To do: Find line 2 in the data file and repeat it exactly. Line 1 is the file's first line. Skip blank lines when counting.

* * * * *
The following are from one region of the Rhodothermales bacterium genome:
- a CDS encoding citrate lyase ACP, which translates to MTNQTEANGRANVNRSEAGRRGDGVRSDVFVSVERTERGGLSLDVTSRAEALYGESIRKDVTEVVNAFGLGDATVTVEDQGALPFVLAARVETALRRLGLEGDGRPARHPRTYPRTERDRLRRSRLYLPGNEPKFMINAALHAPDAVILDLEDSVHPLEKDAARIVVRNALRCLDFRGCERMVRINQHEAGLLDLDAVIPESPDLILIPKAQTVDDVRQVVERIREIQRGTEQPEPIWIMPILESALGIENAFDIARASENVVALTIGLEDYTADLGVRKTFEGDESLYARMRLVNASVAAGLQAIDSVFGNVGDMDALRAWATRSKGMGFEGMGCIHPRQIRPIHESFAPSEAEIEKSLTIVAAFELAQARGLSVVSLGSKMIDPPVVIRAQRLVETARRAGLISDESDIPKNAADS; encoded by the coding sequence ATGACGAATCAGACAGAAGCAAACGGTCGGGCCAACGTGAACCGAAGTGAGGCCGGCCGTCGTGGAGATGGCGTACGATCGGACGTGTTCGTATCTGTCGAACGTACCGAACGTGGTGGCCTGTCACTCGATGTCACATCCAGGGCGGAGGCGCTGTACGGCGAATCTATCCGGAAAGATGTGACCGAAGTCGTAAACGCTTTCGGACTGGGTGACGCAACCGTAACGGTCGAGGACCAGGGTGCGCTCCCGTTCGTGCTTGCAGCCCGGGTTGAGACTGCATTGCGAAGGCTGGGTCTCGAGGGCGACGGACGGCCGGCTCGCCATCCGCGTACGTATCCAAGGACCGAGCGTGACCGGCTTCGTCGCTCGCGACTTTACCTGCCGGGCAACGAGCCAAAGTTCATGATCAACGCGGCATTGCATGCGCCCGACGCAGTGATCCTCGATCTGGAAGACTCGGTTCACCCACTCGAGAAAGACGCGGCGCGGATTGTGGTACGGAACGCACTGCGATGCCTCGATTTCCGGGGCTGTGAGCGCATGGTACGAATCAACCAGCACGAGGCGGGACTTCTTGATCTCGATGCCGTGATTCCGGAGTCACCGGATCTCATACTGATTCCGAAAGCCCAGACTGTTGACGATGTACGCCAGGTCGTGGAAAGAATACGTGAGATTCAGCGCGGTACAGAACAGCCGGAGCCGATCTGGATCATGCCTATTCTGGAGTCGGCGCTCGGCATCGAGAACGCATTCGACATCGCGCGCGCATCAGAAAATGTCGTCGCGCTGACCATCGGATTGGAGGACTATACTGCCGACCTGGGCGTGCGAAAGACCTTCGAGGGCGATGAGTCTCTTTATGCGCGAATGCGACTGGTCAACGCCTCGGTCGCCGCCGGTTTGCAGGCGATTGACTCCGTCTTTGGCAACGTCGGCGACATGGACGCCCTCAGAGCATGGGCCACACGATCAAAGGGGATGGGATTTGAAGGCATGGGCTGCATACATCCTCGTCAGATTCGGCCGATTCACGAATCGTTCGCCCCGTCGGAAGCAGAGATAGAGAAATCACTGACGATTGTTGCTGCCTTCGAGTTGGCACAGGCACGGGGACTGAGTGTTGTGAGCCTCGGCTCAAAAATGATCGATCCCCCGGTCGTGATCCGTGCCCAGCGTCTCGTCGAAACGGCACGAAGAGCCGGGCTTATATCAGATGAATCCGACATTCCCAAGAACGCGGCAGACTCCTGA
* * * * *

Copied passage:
- a CDS encoding citrate lyase ACP, which translates to MTNQTEANGRANVNRSEAGRRGDGVRSDVFVSVERTERGGLSLDVTSRAEALYGESIRKDVTEVVNAFGLGDATVTVEDQGALPFVLAARVETALRRLGLEGDGRPARHPRTYPRTERDRLRRSRLYLPGNEPKFMINAALHAPDAVILDLEDSVHPLEKDAARIVVRNALRCLDFRGCERMVRINQHEAGLLDLDAVIPESPDLILIPKAQTVDDVRQVVERIREIQRGTEQPEPIWIMPILESALGIENAFDIARASENVVALTIGLEDYTADLGVRKTFEGDESLYARMRLVNASVAAGLQAIDSVFGNVGDMDALRAWATRSKGMGFEGMGCIHPRQIRPIHESFAPSEAEIEKSLTIVAAFELAQARGLSVVSLGSKMIDPPVVIRAQRLVETARRAGLISDESDIPKNAADS; encoded by the coding sequence ATGACGAATCAGACAGAAGCAAACGGTCGGGCCAACGTGAACCGAAGTGAGGCCGGCCGTCGTGGAGATGGCGTACGATCGGACGTGTTCGTATCTGTCGAACGTACCGAACGTGGTGGCCTGTCACTCGATGTCACATCCAGGGCGGAGGCGCTGTACGGCGAATCTATCCGGAAAGATGTGACCGAAGTCGTAAACGCTTTCGGACTGGGTGACGCAACCGTAACGGTCGAGGACCAGGGTGCGCTCCCGTTCGTGCTTGCAGCCCGGGTTGAGACTGCATTGCGAAGGCTGGGTCTCGAGGGCGACGGACGGCCGGCTCGCCATCCGCGTACGTATCCAAGGACCGAGCGTGACCGGCTTCGTCGCTCGCGACTTTACCTGCCGGGCAACGAGCCAAAGTTCATGATCAACGCGGCATTGCATGCGCCCGACGCAGTGATCCTCGATCTGGAAGACTCGGTTCACCCACTCGAGAAAGACGCGGCGCGGATTGTGGTACGGAACGCACTGCGATGCCTCGATTTCCGGGGCTGTGAGCGCATGGTACGAATCAACCAGCACGAGGCGGGACTTCTTGATCTCGATGCCGTGATTCCGGAGTCACCGGATCTCATACTGATTCCGAAAGCCCAGACTGTTGACGATGTACGCCAGGTCGTGGAAAGAATACGTGAGATTCAGCGCGGTACAGAACAGCCGGAGCCGATCTGGATCATGCCTATTCTGGAGTCGGCGCTCGGCATCGAGAACGCATTCGACATCGCGCGCGCATCAGAAAATGTCGTCGCGCTGACCATCGGATTGGAGGACTATACTGCCGACCTGGGCGTGCGAAAGACCTTCGAGGGCGATGAGTCTCTTTATGCGCGAATGCGACTGGTCAACGCCTCGGTCGCCGCCGGTTTGCAGGCGATTGACTCCGTCTTTGGCAACGTCGGCGACATGGACGCCCTCAGAGCATGGGCCACACGATCAAAGGGGATGGGATTTGAAGGCATGGGCTGCATACATCCTCGTCAGATTCGGCCGATTCACGAATCGTTCGCCCCGTCGGAAGCAGAGATAGAGAAATCACTGACGATTGTTGCTGCCTTCGAGTTGGCACAGGCACGGGGACTGAGTGTTGTGAGCCTCGGCTCAAAAATGATCGATCCCCCGGTCGTGATCCGTGCCCAGCGTCTCGTCGAAACGGCACGAAGAGCCGGGCTTATATCAGATGAATCCGACATTCCCAAGAACGCGGCAGACTCCTGA